The Springfield Race Riot of 1908, the NAACP, and the Illinois State Museum

postcard riot

By law, artifacts excavated at the 1908 Springfield Race Riot site were to be curated at the ISM. Over the years, ISM has developed a close relationship with the Springfield and Central Illinois African-American History Museum, working collaboratively to preserve the rich historical record of African-American life.

In preparing for rail consolidation for Springfield’s high-speed rail, an archaeological survey was conducted in accordance with federal law.  As it happens, the rail line goes right through the area in which victims of the riot lived, and archaeologists discovered remains from the houses.

The riot was a brutal two-day assault by several thousand white citizens on the black community, sparked by the arrest of two African America suspects in violent crimes against whites. When the mob that had gathered to lynch the men discovered the sheriff had transferred them out of the city, it rioted in black neighborhoods, killing black citizens on the street and destroyed businesses and homes. The next day the governor sent in thousands of militia to restore order.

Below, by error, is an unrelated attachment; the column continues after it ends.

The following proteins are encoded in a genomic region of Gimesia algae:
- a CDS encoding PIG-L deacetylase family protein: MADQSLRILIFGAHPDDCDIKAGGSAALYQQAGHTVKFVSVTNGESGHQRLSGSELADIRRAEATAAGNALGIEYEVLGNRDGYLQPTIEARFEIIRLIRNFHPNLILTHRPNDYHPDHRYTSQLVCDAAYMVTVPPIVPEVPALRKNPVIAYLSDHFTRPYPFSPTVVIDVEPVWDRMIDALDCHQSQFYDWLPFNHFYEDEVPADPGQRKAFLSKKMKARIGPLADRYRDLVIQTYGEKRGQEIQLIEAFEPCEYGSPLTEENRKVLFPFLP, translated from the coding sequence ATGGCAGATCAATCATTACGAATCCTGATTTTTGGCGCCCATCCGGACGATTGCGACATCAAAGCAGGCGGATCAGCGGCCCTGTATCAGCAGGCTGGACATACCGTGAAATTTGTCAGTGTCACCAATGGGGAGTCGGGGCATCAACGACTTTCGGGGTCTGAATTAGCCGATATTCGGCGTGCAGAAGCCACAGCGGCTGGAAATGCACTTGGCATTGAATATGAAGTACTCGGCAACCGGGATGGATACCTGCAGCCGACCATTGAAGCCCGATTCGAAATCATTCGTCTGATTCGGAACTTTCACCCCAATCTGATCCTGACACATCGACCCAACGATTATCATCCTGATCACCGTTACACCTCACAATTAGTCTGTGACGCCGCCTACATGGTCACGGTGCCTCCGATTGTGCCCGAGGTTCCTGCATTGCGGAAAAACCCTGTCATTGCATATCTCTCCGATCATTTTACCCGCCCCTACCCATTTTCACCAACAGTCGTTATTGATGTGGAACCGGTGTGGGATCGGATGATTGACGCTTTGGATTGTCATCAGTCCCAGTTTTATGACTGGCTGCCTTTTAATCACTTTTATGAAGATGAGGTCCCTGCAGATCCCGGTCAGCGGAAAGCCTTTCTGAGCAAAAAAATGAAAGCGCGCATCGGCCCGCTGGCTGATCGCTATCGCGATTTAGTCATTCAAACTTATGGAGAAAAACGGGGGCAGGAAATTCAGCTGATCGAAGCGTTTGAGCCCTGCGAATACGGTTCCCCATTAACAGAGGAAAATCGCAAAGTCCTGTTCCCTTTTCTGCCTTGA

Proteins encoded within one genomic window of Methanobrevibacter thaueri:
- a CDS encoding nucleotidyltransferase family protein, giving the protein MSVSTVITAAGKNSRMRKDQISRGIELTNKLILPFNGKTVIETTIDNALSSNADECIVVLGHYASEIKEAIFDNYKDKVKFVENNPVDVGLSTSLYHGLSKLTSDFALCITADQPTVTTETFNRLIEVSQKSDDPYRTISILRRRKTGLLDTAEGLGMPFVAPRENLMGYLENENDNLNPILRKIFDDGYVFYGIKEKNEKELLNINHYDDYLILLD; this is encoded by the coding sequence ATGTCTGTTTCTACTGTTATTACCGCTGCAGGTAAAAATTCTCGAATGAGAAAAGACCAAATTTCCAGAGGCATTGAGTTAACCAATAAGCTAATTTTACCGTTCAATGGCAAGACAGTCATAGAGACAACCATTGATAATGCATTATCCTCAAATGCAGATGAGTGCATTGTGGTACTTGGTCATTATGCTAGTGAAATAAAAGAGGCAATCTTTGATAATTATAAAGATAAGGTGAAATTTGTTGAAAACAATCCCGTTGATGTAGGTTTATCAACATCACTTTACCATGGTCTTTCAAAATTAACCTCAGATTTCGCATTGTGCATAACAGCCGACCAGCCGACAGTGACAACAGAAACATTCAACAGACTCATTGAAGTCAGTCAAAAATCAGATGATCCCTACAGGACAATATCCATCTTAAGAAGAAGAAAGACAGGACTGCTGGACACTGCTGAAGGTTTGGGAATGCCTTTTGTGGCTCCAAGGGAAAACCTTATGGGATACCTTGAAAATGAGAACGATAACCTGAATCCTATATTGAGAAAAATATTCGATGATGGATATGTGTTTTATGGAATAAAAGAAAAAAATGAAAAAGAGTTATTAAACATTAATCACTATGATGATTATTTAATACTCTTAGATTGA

The riot in Abraham Lincoln’s hometown demonstrated the need for an effective national civil rights organization. The riot is considered an important precipitating event in the founding of the National Association for the Advancement of Colored People (NAACP). In 1909, a biracial group of activists, including W.E.B. DuBois, Ida B. Wells, Archibald Grimke, Henry Moskowitz, Mary White Ovington, Oswald Garrison Villard, Florence Kelley, and William English Walling–the last son of a former slave-holding family–met to form the organization.

The ISM is the legally designated repository for the race riot site’s artifacts, field notes, maps and reports. Where will all the artifacts and records from the survey and excavations go—not to mention all the other  surveys and excavations in the ISM collections?  Who is going to keep the site files for the entire state?  What will happen to the millions of artifacts the ISM has under these laws?  Neither the Governor nor DNR is providing any answers to these important questions.


3 thoughts on “The Springfield Race Riot of 1908, the NAACP, and the Illinois State Museum

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